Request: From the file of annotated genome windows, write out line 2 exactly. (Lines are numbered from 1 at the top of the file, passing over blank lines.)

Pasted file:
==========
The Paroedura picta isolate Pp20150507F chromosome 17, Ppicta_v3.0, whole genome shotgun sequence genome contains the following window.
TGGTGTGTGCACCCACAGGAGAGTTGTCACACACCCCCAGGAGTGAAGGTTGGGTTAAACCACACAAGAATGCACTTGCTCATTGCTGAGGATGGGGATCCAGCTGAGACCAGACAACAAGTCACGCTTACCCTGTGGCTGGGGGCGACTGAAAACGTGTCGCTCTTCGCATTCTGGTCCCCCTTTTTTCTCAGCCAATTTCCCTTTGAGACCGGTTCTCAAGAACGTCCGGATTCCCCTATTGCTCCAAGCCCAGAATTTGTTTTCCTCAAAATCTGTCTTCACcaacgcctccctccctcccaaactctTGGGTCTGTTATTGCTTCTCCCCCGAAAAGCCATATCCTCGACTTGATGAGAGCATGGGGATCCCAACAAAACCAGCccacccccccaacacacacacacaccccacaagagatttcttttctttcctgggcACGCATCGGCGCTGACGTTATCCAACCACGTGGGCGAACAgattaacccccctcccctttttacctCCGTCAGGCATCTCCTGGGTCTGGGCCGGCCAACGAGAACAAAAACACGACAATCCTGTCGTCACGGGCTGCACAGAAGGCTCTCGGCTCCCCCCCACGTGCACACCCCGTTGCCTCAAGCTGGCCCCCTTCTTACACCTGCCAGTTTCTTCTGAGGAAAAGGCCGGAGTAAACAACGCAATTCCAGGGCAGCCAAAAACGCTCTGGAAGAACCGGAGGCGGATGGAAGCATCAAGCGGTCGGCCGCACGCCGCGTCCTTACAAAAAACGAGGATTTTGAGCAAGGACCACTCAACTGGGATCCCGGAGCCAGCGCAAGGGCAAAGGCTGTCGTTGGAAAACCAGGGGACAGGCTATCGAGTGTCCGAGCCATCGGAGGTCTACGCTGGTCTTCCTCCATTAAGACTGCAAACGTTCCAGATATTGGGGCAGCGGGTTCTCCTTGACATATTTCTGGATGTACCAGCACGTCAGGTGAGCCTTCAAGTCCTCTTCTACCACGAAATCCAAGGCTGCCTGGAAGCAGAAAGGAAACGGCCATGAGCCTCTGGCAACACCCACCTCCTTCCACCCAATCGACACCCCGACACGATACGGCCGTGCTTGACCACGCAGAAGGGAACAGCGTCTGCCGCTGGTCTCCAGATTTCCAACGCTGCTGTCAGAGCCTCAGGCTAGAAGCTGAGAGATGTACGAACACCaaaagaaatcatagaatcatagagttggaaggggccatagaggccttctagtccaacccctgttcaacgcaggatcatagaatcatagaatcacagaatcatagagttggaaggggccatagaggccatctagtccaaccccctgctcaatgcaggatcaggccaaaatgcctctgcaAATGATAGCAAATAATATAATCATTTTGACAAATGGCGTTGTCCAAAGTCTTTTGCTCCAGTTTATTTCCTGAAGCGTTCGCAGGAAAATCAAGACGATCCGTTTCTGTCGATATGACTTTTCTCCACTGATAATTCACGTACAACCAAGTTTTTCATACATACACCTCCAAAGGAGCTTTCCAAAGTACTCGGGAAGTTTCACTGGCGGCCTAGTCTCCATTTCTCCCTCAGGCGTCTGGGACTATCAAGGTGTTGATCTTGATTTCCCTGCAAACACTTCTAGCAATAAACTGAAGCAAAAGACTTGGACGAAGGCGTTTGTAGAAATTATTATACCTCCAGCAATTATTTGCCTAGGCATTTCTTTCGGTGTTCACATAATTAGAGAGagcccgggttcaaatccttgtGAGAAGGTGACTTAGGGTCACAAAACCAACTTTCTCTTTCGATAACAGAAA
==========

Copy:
TGGTGTGTGCACCCACAGGAGAGTTGTCACACACCCCCAGGAGTGAAGGTTGGGTTAAACCACACAAGAATGCACTTGCTCATTGCTGAGGATGGGGATCCAGCTGAGACCAGACAACAAGTCACGCTTACCCTGTGGCTGGGGGCGACTGAAAACGTGTCGCTCTTCGCATTCTGGTCCCCCTTTTTTCTCAGCCAATTTCCCTTTGAGACCGGTTCTCAAGAACGTCCGGATTCCCCTATTGCTCCAAGCCCAGAATTTGTTTTCCTCAAAATCTGTCTTCACcaacgcctccctccctcccaaactctTGGGTCTGTTATTGCTTCTCCCCCGAAAAGCCATATCCTCGACTTGATGAGAGCATGGGGATCCCAACAAAACCAGCccacccccccaacacacacacacaccccacaagagatttcttttctttcctgggcACGCATCGGCGCTGACGTTATCCAACCACGTGGGCGAACAgattaacccccctcccctttttacctCCGTCAGGCATCTCCTGGGTCTGGGCCGGCCAACGAGAACAAAAACACGACAATCCTGTCGTCACGGGCTGCACAGAAGGCTCTCGGCTCCCCCCCACGTGCACACCCCGTTGCCTCAAGCTGGCCCCCTTCTTACACCTGCCAGTTTCTTCTGAGGAAAAGGCCGGAGTAAACAACGCAATTCCAGGGCAGCCAAAAACGCTCTGGAAGAACCGGAGGCGGATGGAAGCATCAAGCGGTCGGCCGCACGCCGCGTCCTTACAAAAAACGAGGATTTTGAGCAAGGACCACTCAACTGGGATCCCGGAGCCAGCGCAAGGGCAAAGGCTGTCGTTGGAAAACCAGGGGACAGGCTATCGAGTGTCCGAGCCATCGGAGGTCTACGCTGGTCTTCCTCCATTAAGACTGCAAACGTTCCAGATATTGGGGCAGCGGGTTCTCCTTGACATATTTCTGGATGTACCAGCACGTCAGGTGAGCCTTCAAGTCCTCTTCTACCACGAAATCCAAGGCTGCCTGGAAGCAGAAAGGAAACGGCCATGAGCCTCTGGCAACACCCACCTCCTTCCACCCAATCGACACCCCGACACGATACGGCCGTGCTTGACCACGCAGAAGGGAACAGCGTCTGCCGCTGGTCTCCAGATTTCCAACGCTGCTGTCAGAGCCTCAGGCTAGAAGCTGAGAGATGTACGAACACCaaaagaaatcatagaatcatagagttggaaggggccatagaggccttctagtccaacccctgttcaacgcaggatcatagaatcatagaatcacagaatcatagagttggaaggggccatagaggccatctagtccaaccccctgctcaatgcaggatcaggccaaaatgcctctgcaAATGATAGCAAATAATATAATCATTTTGACAAATGGCGTTGTCCAAAGTCTTTTGCTCCAGTTTATTTCCTGAAGCGTTCGCAGGAAAATCAAGACGATCCGTTTCTGTCGATATGACTTTTCTCCACTGATAATTCACGTACAACCAAGTTTTTCATACATACACCTCCAAAGGAGCTTTCCAAAGTACTCGGGAAGTTTCACTGGCGGCCTAGTCTCCATTTCTCCCTCAGGCGTCTGGGACTATCAAGGTGTTGATCTTGATTTCCCTGCAAACACTTCTAGCAATAAACTGAAGCAAAAGACTTGGACGAAGGCGTTTGTAGAAATTATTATACCTCCAGCAATTATTTGCCTAGGCATTTCTTTCGGTGTTCACATAATTAGAGAGagcccgggttcaaatccttgtGAGAAGGTGACTTAGGGTCACAAAACCAACTTTCTCTTTCGATAACAGAAA